August 15, 2012
Quality Of Life During, After Cancer Could Improve With Exercise
Exercise may improve quality of life for people with cancer, according to Cochrane researchers. In two separate Cochrane systematic reviews, the authors gathered together evidence showing that activities such as walking and cycling can benefit those who are undergoing or have completed treatment for cancer.
People with cancer suffer from many different physical, psychological and social effects related to cancer, as well as treatment-related symptoms. There has been much interest in the effects of exercise on physical and psychological well-being in people with cancer. However, no previous systematic reviews have comprehensively examined the potential benefits of exercise on health-related quality of life, or on treatment-related symptoms. Cancer treatments and survival rates continue to improve, but quality of life remains a priority for people with cancer who are undergoing or have completed treatment.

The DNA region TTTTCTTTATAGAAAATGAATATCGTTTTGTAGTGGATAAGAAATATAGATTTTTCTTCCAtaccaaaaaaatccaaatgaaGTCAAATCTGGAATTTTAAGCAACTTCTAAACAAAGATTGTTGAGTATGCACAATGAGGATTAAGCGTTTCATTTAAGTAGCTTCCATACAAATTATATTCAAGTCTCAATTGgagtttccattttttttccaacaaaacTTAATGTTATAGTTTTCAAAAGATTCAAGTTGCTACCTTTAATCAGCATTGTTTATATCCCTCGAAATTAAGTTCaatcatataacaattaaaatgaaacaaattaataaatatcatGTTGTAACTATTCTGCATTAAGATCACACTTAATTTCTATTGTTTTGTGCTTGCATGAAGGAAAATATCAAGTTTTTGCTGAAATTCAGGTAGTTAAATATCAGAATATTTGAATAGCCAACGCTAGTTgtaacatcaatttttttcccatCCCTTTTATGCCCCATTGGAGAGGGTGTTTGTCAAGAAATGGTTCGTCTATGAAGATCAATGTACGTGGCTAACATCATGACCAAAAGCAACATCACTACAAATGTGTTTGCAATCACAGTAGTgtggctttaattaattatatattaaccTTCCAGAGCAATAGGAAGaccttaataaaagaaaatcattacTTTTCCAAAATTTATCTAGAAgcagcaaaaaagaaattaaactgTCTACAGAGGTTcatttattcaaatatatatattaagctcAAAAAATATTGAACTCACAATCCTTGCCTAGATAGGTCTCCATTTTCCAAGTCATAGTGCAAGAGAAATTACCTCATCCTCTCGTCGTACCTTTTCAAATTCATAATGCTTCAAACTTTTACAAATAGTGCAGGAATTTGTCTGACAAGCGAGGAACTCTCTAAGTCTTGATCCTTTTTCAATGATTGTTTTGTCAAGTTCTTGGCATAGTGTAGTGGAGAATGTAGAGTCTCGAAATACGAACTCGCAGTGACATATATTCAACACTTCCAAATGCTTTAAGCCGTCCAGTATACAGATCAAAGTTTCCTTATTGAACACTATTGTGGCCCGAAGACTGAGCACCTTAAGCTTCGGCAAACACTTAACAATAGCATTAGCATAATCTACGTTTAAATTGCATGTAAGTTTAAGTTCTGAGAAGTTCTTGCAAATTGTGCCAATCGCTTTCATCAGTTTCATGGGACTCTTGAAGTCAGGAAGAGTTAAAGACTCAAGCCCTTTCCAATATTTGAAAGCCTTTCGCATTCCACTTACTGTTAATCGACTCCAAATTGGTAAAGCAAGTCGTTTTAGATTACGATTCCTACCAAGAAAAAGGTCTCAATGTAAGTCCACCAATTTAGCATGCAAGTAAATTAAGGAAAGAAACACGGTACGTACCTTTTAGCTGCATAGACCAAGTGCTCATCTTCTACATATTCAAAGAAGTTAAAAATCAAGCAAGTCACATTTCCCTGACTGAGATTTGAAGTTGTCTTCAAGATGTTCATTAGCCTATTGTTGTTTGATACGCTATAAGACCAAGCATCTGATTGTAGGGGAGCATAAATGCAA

"Together, these reviews suggest that exercise may provide quality of life benefits for people who are undergoing or have undergone treatment for cancer," said lead author Shiraz I. Mishra of the Prevention Research Center at the University of New Mexico in Albuquerque, US.
"However, we need to treat these findings with caution because the trials we included looked at many different kinds of exercise programs, which varied by type of exercise, length of the program and how hard the participants had to exercise. We need to understand from future trials how to maintain the positive impacts of exercise in the longer term and whether there are particular types of exercise that are suited to particular types of cancer."
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